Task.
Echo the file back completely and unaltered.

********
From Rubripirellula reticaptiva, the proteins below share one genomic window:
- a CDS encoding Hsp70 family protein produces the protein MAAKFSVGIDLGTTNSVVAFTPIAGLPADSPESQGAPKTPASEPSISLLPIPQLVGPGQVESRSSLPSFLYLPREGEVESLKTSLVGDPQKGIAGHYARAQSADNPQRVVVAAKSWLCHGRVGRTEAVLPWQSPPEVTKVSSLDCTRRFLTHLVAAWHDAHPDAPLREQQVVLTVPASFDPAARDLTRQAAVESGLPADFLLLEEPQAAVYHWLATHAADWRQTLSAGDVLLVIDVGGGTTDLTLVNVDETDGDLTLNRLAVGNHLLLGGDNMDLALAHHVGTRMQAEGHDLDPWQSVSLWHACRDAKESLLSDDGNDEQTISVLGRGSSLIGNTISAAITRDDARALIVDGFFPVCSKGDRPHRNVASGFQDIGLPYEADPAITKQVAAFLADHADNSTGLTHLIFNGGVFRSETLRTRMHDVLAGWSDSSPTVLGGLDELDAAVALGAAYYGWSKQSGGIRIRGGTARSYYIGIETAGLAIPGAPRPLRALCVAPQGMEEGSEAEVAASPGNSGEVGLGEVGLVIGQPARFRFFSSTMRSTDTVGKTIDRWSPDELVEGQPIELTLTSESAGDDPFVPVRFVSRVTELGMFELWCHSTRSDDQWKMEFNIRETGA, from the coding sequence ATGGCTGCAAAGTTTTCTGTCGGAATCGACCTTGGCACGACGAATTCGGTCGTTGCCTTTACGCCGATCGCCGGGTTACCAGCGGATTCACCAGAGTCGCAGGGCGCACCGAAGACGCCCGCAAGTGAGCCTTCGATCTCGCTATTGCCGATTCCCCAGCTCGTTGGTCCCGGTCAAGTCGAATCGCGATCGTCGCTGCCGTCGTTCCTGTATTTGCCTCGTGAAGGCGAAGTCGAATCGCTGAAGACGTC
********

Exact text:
From Rubripirellula reticaptiva, the proteins below share one genomic window:
- a CDS encoding Hsp70 family protein produces the protein MAAKFSVGIDLGTTNSVVAFTPIAGLPADSPESQGAPKTPASEPSISLLPIPQLVGPGQVESRSSLPSFLYLPREGEVESLKTSLVGDPQKGIAGHYARAQSADNPQRVVVAAKSWLCHGRVGRTEAVLPWQSPPEVTKVSSLDCTRRFLTHLVAAWHDAHPDAPLREQQVVLTVPASFDPAARDLTRQAAVESGLPADFLLLEEPQAAVYHWLATHAADWRQTLSAGDVLLVIDVGGGTTDLTLVNVDETDGDLTLNRLAVGNHLLLGGDNMDLALAHHVGTRMQAEGHDLDPWQSVSLWHACRDAKESLLSDDGNDEQTISVLGRGSSLIGNTISAAITRDDARALIVDGFFPVCSKGDRPHRNVASGFQDIGLPYEADPAITKQVAAFLADHADNSTGLTHLIFNGGVFRSETLRTRMHDVLAGWSDSSPTVLGGLDELDAAVALGAAYYGWSKQSGGIRIRGGTARSYYIGIETAGLAIPGAPRPLRALCVAPQGMEEGSEAEVAASPGNSGEVGLGEVGLVIGQPARFRFFSSTMRSTDTVGKTIDRWSPDELVEGQPIELTLTSESAGDDPFVPVRFVSRVTELGMFELWCHSTRSDDQWKMEFNIRETGA, from the coding sequence ATGGCTGCAAAGTTTTCTGTCGGAATCGACCTTGGCACGACGAATTCGGTCGTTGCCTTTACGCCGATCGCCGGGTTACCAGCGGATTCACCAGAGTCGCAGGGCGCACCGAAGACGCCCGCAAGTGAGCCTTCGATCTCGCTATTGCCGATTCCCCAGCTCGTTGGTCCCGGTCAAGTCGAATCGCGATCGTCGCTGCCGTCGTTCCTGTATTTGCCTCGTGAAGGCGAAGTCGAATCGCTGAAGACGTC